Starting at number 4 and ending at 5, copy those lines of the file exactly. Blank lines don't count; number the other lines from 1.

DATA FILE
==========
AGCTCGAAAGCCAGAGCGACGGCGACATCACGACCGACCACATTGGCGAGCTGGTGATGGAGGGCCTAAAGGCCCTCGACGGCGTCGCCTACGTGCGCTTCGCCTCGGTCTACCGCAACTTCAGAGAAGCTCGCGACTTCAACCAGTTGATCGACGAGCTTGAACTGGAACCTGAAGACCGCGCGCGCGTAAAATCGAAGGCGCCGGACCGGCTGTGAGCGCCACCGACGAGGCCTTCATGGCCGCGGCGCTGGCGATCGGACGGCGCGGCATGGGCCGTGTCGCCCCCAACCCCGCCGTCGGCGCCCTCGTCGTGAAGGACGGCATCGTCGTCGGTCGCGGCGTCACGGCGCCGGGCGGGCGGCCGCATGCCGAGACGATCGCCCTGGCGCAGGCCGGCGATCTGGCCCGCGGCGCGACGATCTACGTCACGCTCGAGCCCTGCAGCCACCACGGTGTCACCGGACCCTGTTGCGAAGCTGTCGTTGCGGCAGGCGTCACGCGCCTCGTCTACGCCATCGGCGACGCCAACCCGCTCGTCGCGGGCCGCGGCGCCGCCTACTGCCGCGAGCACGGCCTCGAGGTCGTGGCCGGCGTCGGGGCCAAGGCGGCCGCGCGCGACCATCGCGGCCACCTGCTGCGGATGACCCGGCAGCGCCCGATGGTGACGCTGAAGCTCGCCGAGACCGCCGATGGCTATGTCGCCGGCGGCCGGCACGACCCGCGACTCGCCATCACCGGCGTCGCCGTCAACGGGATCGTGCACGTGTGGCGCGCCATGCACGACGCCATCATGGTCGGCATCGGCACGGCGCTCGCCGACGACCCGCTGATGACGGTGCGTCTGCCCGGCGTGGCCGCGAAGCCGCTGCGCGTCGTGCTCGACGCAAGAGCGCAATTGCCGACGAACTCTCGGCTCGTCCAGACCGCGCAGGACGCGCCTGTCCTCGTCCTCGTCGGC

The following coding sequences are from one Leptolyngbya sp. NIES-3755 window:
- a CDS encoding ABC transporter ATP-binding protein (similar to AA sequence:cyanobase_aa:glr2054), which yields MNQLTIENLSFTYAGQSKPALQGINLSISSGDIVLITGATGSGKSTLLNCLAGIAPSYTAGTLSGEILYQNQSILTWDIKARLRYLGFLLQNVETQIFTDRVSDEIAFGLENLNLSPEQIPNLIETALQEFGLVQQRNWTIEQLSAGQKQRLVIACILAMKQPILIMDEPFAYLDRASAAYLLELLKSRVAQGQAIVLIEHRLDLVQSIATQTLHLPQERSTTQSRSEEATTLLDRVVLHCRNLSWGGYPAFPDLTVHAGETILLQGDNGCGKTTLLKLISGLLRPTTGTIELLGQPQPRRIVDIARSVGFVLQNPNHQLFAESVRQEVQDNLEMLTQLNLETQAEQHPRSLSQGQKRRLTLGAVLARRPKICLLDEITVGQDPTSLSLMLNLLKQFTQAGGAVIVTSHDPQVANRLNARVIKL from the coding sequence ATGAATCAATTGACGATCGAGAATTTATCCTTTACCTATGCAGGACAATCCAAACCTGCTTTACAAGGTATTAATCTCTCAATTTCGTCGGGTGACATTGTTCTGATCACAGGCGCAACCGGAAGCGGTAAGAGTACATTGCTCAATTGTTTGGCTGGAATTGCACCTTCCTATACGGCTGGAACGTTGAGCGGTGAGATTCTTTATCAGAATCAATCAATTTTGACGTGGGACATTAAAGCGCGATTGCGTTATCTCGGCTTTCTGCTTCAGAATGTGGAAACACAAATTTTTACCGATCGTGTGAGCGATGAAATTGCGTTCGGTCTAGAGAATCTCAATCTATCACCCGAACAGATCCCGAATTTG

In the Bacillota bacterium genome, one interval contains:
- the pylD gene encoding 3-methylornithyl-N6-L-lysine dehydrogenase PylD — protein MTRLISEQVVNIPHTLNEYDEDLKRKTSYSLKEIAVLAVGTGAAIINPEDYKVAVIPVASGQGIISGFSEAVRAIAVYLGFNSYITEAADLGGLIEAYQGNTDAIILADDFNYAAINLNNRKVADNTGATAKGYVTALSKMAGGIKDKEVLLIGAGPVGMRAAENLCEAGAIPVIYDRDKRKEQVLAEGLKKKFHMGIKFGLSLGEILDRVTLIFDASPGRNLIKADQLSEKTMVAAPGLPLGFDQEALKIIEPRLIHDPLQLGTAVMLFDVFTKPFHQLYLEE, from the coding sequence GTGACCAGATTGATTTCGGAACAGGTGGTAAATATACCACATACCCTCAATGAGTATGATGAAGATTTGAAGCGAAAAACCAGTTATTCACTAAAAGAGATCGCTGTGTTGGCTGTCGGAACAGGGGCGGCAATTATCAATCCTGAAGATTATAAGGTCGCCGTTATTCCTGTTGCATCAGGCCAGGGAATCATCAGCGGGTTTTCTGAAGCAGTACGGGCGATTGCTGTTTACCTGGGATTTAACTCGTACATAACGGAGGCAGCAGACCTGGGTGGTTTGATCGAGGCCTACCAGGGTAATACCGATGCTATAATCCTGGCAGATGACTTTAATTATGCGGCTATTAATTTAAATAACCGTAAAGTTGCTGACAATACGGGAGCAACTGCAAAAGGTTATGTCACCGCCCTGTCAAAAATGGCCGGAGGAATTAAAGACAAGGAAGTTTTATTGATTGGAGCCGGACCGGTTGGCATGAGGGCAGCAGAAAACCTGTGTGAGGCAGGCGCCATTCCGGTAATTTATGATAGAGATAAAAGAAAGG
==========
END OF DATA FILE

In the Bacillota bacterium genome, one interval contains:
- the pylD gene encoding 3-methylornithyl-N6-L-lysine dehydrogenase PylD — protein MTRLISEQVVNIPHTLNEYDEDLKRKTSYSLKEIAVLAVGTGAAIINPEDYKVAVIPVASGQGIISGFSEAVRAIAVYLGFNSYITEAADLGGLIEAYQGNTDAIILADDFNYAAINLNNRKVADNTGATAKGYVTALSKMAGGIKDKEVLLIGAGPVGMRAAENLCEAGAIPVIYDRDKRKEQVLAEGLKKKFHMGIKFGLSLGEILDRVTLIFDASPGRNLIKADQLSEKTMVAAPGLPLGFDQEALKIIEPRLIHDPLQLGTAVMLFDVFTKPFHQLYLEE, from the coding sequence GTGACCAGATTGATTTCGGAACAGGTGGTAAATATACCACATACCCTCAATGAGTATGATGAAGATTTGAAGCGAAAAACCAGTTATTCACTAAAAGAGATCGCTGTGTTGGCTGTCGGAACAGGGGCGGCAATTATCAATCCTGAAGATTATAAGGTCGCCGTTATTCCTGTTGCATCAGGCCAGGGAATCATCAGCGGGTTTTCTGAAGCAGTACGGGCGATTGCTGTTTACCTGGGATTTAACTCGTACATAACGGAGGCAGCAGACCTGGGTGGTTTGATCGAGGCCTACCAGGGTAATACCGATGCTATAATCCTGGCAGATGACTTTAATTATGCGGCTATTAATTTAAATAACCGTAAAGTTGCTGACAATACGGGAGCAACTGCAAAAGGTTATGTCACCGCCCTGTCAAAAATGGCCGGAGGAATTAAAGACAAGGAAGTTTTATTGATTGGAGCCGGACCGGTTGGCATGAGGGCAGCAGAAAACCTGTGTGAGGCAGGCGCCATTCCGGTAATTTATGATAGAGATAAAAGAAAGG